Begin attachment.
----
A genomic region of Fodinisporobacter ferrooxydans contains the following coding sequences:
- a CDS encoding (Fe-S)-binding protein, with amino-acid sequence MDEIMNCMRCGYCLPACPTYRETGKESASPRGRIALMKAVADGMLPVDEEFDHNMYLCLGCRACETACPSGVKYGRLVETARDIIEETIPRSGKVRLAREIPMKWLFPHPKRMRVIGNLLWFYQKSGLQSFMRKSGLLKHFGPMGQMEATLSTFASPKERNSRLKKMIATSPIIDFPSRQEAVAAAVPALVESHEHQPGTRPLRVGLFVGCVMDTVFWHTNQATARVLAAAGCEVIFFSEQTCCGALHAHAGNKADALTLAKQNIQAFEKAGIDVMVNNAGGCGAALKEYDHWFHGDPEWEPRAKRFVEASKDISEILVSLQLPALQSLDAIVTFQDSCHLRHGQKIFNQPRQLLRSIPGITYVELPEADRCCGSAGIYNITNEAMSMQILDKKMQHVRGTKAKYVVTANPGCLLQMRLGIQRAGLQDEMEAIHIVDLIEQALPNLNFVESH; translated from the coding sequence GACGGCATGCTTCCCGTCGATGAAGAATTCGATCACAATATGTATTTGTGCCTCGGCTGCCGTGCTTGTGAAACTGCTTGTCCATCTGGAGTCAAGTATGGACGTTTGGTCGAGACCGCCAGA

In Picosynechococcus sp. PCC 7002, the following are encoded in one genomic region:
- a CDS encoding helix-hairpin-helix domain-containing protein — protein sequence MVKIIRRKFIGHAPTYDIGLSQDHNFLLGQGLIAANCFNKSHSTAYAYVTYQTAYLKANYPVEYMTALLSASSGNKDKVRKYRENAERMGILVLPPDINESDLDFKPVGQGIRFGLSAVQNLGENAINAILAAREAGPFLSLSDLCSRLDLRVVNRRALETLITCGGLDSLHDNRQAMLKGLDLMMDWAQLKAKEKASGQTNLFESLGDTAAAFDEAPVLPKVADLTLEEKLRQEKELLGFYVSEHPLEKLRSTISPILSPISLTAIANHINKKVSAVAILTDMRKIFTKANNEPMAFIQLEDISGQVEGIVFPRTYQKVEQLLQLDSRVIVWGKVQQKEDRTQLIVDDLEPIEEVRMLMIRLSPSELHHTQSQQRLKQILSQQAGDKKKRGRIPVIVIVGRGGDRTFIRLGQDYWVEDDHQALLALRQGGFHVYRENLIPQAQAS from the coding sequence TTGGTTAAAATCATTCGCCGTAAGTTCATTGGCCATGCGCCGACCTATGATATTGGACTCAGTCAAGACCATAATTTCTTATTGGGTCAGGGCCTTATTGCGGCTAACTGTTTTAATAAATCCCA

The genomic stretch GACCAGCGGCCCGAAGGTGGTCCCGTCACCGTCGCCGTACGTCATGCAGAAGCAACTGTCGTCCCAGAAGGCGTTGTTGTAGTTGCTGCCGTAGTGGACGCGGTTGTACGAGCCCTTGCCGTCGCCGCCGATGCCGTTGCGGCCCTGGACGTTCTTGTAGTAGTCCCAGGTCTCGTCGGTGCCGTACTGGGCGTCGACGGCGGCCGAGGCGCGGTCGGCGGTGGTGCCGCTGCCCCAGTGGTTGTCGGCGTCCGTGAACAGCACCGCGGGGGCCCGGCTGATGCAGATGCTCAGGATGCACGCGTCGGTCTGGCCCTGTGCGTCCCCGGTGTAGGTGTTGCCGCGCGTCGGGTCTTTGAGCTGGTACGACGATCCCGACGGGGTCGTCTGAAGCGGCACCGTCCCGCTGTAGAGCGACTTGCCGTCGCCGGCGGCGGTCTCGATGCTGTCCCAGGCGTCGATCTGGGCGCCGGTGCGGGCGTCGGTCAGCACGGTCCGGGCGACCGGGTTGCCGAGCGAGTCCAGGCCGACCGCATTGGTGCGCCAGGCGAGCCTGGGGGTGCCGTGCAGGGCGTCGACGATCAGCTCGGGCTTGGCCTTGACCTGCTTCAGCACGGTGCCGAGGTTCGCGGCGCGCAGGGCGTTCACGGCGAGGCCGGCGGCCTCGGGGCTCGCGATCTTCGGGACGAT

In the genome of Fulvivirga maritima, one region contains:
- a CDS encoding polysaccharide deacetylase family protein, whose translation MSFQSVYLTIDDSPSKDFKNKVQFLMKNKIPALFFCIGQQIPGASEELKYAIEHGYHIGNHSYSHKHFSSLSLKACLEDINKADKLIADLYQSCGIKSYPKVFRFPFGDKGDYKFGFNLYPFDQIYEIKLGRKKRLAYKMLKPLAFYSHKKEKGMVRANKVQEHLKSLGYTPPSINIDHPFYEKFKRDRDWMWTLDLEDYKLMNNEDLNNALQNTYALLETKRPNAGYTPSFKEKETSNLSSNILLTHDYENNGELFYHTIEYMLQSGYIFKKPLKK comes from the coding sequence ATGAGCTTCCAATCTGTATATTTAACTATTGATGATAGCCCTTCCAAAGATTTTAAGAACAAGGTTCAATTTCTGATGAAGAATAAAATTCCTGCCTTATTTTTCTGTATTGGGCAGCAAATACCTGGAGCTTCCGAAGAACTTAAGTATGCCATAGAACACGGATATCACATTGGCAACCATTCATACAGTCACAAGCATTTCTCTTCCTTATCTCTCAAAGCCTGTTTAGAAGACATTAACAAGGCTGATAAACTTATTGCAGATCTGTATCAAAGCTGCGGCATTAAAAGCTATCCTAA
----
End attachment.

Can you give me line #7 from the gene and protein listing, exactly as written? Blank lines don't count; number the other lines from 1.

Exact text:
- a CDS encoding polysaccharide deacetylase family protein, whose translation MSFQSVYLTIDDSPSKDFKNKVQFLMKNKIPALFFCIGQQIPGASEELKYAIEHGYHIGNHSYSHKHFSSLSLKACLEDINKADKLIADLYQSCGIKSYPKVFRFPFGDKGDYKFGFNLYPFDQIYEIKLGRKKRLAYKMLKPLAFYSHKKEKGMVRANKVQEHLKSLGYTPPSINIDHPFYEKFKRDRDWMWTLDLEDYKLMNNEDLNNALQNTYALLETKRPNAGYTPSFKEKETSNLSSNILLTHDYENNGELFYHTIEYMLQSGYIFKKPLKK comes from the coding sequence ATGAGCTTCCAATCTGTATATTTAACTATTGATGATAGCCCTTCCAAAGATTTTAAGAACAAGGTTCAATTTCTGATGAAGAATAAAATTCCTGCCTTATTTTTCTGTATTGGGCAGCAAATACCTGGAGCTTCCGAAGAACTTAAGTATGCCATAGAACACGGATATCACATTGGCAACCATTCATACAGTCACAAGCATTTCTCTTCCTTATCTCTCAAAGCCTGTTTAGAAGACATTAACAAGGCTGATAAACTTATTGCAGATCTGTATCAAAGCTGCGGCATTAAAAGCTATCCTAA